The Proposed Rules would require a Reporting Company to make the required climate-related disclosures, including Scope 1 and Scope 2 GHG emissions metrics, for the first full fiscal year following the Proposed Rules becoming effective. As an example, were the Proposed Rules to be adopted and become effective in December 2022, a Reporting Company with a December 31st fiscal year-end would be required to make the required disclosures for fiscal year 2023.
In an effort to reduce the compliance burden on Reporting Companies, the Proposed Rules provide an additional phase-in period for Reporting Companies required to disclose Scope 3 GHG emissions and provide certain other accommodations:
The Proposed Rules provide Reporting Companies an additional year to comply initially with the Scope 3 disclosure requirement beyond the compliance date for the other proposed rules.
The Proposed Rules would provide a safe harbor for Scope 3 GHG emission disclosures to alleviate concerns that Reporting Companies have regarding liability derived largely from third parties in the value chain. The safe harbor would provide that disclosure of Scope 3 emissions by or on behalf of a Reporting Company would not be deemed a fraudulent statement unless it is shown that such statement was made or reaffirmed without a reasonable basis or was disclosed other than in good faith. The safe harbor would extend to any statement regarding Scope 3 emissions disclosed pursuant to the Proposed Rules and made in a SEC filing. It is not clear from the Proposed Rules what constitutes a reasonable basis or good faith. In a dissenting statement, Commissioner Hester Peirce criticized the Proposed Rule on this point, asking "[h]ow is a company to determine which particular climate model or set of estimates constitutes a 'reasonable basis' when different models and estimations lead to substantially different results?"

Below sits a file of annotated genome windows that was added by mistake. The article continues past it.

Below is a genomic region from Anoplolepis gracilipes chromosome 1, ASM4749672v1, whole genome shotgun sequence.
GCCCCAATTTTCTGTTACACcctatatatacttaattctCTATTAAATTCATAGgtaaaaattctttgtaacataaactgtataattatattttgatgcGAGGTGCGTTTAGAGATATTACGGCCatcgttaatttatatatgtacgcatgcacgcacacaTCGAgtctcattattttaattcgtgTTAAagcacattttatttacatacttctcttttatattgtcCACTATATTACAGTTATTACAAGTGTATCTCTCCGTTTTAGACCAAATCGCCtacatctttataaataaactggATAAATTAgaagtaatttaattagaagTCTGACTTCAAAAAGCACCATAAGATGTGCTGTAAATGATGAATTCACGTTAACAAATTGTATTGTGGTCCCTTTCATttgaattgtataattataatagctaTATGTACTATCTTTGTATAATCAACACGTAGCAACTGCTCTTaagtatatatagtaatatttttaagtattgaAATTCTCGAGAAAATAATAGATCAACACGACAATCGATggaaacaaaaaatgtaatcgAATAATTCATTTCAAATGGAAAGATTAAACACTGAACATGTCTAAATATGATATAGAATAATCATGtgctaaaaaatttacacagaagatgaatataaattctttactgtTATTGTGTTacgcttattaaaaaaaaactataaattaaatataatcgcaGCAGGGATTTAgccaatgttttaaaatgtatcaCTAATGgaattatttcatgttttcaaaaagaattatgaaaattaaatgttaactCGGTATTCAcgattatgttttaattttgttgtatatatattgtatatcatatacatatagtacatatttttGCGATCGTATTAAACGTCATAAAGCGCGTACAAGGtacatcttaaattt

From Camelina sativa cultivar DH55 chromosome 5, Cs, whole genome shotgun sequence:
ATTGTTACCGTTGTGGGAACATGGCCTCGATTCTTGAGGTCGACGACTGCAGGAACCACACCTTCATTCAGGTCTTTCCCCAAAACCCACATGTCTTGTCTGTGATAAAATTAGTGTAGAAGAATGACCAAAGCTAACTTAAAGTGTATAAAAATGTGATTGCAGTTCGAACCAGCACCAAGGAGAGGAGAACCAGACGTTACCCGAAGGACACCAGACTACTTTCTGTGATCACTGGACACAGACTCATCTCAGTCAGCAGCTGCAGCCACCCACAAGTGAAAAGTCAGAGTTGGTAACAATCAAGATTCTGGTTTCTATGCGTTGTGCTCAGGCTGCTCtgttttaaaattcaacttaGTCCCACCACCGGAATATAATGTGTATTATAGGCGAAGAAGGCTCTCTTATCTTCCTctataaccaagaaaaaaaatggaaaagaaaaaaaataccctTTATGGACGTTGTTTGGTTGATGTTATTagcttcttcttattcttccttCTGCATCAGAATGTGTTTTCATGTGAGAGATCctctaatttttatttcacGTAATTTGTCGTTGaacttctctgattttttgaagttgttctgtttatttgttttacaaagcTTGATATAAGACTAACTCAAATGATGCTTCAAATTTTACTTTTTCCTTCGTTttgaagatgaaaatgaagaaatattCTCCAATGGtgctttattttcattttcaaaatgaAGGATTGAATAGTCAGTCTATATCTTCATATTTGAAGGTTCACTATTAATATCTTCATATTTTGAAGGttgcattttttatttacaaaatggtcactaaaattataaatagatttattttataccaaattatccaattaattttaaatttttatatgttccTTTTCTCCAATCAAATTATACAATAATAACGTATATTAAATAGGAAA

The Proposed Rules would exempt smaller reporting companies from the proposed Scope 3 emissions disclosure requirements.
The PSLRA safe harbor would continue to apply to eligible forward-looking statements, so long as all requirements are met. Notably, the PSLRA safe harbor would not apply to all climate-related disclosures because the Proposed Rules would require some disclosures in registration statements and consolidated financial statements, to which the PSLRA safe harbor does not apply.
The Proposed Rules constitute a massive new effort by the SEC to mandate standardized climate change disclosures. We will continue to monitor the Proposed Rules as they progress through the public comment and approval process for important updates.
A special thanks to law clerks Kelly Lin, Stephanie Metherall, and Mikkaela Salamatin for their assistance provided in preparing this update.